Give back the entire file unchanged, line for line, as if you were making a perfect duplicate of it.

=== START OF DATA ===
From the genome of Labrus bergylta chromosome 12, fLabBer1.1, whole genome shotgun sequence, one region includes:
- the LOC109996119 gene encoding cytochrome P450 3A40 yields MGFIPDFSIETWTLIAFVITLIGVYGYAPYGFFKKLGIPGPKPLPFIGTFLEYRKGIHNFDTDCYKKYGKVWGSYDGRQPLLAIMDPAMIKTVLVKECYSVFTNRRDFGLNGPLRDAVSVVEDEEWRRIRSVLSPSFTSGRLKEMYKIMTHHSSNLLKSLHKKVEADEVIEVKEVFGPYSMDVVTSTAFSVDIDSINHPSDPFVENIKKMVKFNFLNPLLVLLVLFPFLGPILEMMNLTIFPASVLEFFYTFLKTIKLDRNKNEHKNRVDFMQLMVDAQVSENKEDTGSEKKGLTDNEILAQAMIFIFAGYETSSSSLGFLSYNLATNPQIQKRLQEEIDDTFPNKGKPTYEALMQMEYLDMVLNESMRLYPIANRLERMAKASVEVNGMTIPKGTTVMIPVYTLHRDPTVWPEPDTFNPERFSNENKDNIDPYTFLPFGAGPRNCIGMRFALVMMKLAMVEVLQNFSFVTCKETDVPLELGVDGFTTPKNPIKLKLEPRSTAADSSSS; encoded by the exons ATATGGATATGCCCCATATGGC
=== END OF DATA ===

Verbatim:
From the genome of Labrus bergylta chromosome 12, fLabBer1.1, whole genome shotgun sequence, one region includes:
- the LOC109996119 gene encoding cytochrome P450 3A40 yields MGFIPDFSIETWTLIAFVITLIGVYGYAPYGFFKKLGIPGPKPLPFIGTFLEYRKGIHNFDTDCYKKYGKVWGSYDGRQPLLAIMDPAMIKTVLVKECYSVFTNRRDFGLNGPLRDAVSVVEDEEWRRIRSVLSPSFTSGRLKEMYKIMTHHSSNLLKSLHKKVEADEVIEVKEVFGPYSMDVVTSTAFSVDIDSINHPSDPFVENIKKMVKFNFLNPLLVLLVLFPFLGPILEMMNLTIFPASVLEFFYTFLKTIKLDRNKNEHKNRVDFMQLMVDAQVSENKEDTGSEKKGLTDNEILAQAMIFIFAGYETSSSSLGFLSYNLATNPQIQKRLQEEIDDTFPNKGKPTYEALMQMEYLDMVLNESMRLYPIANRLERMAKASVEVNGMTIPKGTTVMIPVYTLHRDPTVWPEPDTFNPERFSNENKDNIDPYTFLPFGAGPRNCIGMRFALVMMKLAMVEVLQNFSFVTCKETDVPLELGVDGFTTPKNPIKLKLEPRSTAADSSSS; encoded by the exons ATATGGATATGCCCCATATGGC